An Update On BMW Frozen Paint Care

A few months ago we did a response to BMW’s first matte paint care video for their signature “Frozen” paint jobs. If you recall, we liked the video, but they did get a few things wrong regarding matte paint care. Most importantly they made matte paint seem tough to care for and extremely fragile, which, as we have expressed countless times, is not the case at all. In their latest video, done by Drive Clean, they seem to agree that matte paint is easy to care for. (Read more about the video after the jump!)

It appears BMW liked what we had to say. As you can see, they’ve changed their stance quite a bit by agreeing that matte cars are just as easy to care for as “normal” glossy cars. They stopped bashing microfibers and they’ve stopped using chamois. Kudos to BMW for jumping on board, but again they missed the ball in one key area. They mention the use of non-filling cleaning products, avoiding polishes, using a matte paint pre-wash cleaner to remove debris instead of scrubbing, touching up scratches, and refinishing, but they skipped the most important car care concept of them all: protection.

Neglected Clear CoatProtecting matte paint is just as important as waxing a glossy car, if not more so. A sealant or wax shields your clear coat from environmental contaminants and fall out that overtime contributes to scratches, swirls, deterioration and eventual degradation (see picture). When you neglect to protect the paint surface you lose all UV protection, all durability, and any luster that may have once been. Because you can’t polish a matte car, it makes protecting the clear coat even more of a priority – which is why companies like Hyundai say “you have to want to care for the car.” You really do, but you should regardless of the type of paint on your car. Luckily protecting a matte car is extremely simple and in many ways easier than a glossy car; the only thing different about it is that you have to use a non-filling liquid paint sealant instead of a wax or traditional paint sealant because they fill and, by design, are formulated to shine. Other than that small factoid, there’s no real difference, no real challenge, and no real headache that the internet unknowingly says there is.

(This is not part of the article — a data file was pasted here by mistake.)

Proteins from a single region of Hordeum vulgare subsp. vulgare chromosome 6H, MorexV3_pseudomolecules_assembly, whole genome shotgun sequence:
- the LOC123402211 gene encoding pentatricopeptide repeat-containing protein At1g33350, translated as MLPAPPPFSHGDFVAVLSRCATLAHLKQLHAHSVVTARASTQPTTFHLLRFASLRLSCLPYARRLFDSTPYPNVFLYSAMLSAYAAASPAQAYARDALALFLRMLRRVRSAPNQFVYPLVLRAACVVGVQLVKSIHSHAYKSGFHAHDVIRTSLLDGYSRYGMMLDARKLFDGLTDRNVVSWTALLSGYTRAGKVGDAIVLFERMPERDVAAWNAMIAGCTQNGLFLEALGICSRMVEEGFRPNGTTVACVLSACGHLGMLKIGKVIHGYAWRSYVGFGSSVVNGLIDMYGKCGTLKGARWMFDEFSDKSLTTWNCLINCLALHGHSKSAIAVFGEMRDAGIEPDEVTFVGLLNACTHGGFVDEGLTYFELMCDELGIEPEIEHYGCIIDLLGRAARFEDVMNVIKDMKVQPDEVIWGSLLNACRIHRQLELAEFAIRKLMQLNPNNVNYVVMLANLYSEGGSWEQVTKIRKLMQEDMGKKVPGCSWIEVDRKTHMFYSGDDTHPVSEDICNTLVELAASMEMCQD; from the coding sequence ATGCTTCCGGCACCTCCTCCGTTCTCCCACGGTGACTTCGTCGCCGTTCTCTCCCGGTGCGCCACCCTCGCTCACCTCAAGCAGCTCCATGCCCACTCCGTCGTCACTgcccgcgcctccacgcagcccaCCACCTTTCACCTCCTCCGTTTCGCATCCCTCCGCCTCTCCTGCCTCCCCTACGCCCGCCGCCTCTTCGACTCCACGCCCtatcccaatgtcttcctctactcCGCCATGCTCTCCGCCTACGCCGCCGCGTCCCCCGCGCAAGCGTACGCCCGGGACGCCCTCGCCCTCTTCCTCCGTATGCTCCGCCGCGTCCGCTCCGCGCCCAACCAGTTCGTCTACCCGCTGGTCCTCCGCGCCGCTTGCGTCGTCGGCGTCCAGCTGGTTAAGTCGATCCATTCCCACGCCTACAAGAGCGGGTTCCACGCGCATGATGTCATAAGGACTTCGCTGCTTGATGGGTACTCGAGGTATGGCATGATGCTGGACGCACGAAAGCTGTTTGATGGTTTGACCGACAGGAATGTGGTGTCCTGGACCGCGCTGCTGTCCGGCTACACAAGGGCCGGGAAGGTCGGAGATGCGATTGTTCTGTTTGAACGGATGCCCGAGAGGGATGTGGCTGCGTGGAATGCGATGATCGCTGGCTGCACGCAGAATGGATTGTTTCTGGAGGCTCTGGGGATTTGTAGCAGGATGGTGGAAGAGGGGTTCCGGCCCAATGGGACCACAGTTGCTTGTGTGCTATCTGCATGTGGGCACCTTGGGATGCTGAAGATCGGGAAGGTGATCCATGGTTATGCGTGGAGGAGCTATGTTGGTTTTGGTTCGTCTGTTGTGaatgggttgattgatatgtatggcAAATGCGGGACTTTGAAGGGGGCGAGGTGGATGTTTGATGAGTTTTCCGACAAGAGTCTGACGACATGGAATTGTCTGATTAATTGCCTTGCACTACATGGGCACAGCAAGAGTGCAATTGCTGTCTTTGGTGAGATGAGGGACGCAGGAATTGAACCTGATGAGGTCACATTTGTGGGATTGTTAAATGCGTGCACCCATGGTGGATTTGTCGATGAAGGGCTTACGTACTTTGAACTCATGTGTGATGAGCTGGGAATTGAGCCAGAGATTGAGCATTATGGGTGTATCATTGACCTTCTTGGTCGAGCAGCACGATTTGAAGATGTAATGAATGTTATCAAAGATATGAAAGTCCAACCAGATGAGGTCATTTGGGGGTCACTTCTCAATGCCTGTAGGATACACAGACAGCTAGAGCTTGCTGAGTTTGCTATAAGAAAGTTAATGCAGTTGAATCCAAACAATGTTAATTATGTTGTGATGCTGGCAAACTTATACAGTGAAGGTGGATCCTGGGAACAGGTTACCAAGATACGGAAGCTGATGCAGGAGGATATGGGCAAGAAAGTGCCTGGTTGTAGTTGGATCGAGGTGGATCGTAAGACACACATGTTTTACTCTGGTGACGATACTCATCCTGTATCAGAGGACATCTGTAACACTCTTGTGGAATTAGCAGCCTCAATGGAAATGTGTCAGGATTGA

Recommended Read: Matte Paint FAQs

So yea, I like the video. A great M3, an awesome “Frozen” paint job, and aside from one major omission, excellent information. Always nice to hear support for matte paint, especially when it comes from the manufacturer of some of the greatest vehicles the road has ever known. Lets hope some of the other brands catch on.

Got matte questions? Ask away and we’ll answer them on Behind the Detail.

  • JRJalapeno

    The video shows using a circular motion to apply the sealant but I thought with matte paint you should only do straight strokes.

    • http://www.drbeasleys.com/ Dr. Beasley’s

      It honestly doesn’t matter what motion you use since the Matte Paint Sealant is nonabrasive. When dealing with an abrasive product, such as a polish, the motion pattern is a consideration, but it’s nothing you have to worry about when using our products on a matte vehicle. We like to use a circular motion simply because it’s easier to get uniform coverage with that motion. Straight strokes work just as well though if you’re more comfortable with that.